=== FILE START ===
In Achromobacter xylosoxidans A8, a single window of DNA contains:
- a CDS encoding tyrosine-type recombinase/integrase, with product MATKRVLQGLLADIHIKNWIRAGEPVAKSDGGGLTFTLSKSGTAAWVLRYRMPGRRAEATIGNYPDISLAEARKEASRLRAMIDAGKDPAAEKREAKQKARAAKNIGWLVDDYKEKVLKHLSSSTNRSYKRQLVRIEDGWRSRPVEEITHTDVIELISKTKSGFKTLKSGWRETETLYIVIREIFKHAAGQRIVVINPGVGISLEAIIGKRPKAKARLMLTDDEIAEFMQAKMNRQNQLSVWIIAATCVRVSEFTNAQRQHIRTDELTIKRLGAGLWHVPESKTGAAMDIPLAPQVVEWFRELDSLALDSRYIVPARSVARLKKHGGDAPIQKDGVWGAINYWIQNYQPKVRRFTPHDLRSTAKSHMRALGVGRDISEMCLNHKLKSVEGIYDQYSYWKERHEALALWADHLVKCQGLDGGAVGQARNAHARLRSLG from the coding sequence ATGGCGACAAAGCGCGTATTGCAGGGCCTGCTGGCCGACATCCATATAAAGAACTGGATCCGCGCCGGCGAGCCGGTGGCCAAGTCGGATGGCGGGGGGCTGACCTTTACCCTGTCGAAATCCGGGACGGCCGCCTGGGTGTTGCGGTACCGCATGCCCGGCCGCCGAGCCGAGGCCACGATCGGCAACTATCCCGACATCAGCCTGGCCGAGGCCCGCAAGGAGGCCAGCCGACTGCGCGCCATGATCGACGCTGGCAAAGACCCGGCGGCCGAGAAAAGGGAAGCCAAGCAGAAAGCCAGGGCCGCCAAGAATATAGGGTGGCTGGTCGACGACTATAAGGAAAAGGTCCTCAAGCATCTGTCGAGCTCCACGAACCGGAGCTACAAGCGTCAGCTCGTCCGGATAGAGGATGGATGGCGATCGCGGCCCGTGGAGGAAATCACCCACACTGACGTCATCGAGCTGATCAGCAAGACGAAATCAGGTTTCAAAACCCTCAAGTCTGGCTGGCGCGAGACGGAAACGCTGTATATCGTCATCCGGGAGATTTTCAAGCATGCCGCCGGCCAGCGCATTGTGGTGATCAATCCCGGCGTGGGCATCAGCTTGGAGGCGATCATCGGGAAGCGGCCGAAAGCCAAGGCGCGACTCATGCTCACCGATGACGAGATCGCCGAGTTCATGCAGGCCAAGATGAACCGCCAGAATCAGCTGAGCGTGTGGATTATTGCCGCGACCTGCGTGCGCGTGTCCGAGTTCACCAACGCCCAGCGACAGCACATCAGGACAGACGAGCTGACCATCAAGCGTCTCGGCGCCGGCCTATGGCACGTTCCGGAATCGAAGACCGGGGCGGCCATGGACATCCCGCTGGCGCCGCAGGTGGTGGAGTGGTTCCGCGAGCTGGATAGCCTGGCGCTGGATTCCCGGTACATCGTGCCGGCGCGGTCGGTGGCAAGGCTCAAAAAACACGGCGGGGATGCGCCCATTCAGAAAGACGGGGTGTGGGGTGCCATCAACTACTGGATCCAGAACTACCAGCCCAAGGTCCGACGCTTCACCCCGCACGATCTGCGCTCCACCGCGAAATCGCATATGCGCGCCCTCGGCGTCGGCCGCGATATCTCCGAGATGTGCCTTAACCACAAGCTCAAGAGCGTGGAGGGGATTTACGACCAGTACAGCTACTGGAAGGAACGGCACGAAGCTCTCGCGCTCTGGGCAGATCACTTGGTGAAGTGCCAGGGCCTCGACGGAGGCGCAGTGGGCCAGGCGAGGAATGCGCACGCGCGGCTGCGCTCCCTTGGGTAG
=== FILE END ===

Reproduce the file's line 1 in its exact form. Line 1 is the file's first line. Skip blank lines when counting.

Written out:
In Achromobacter xylosoxidans A8, a single window of DNA contains: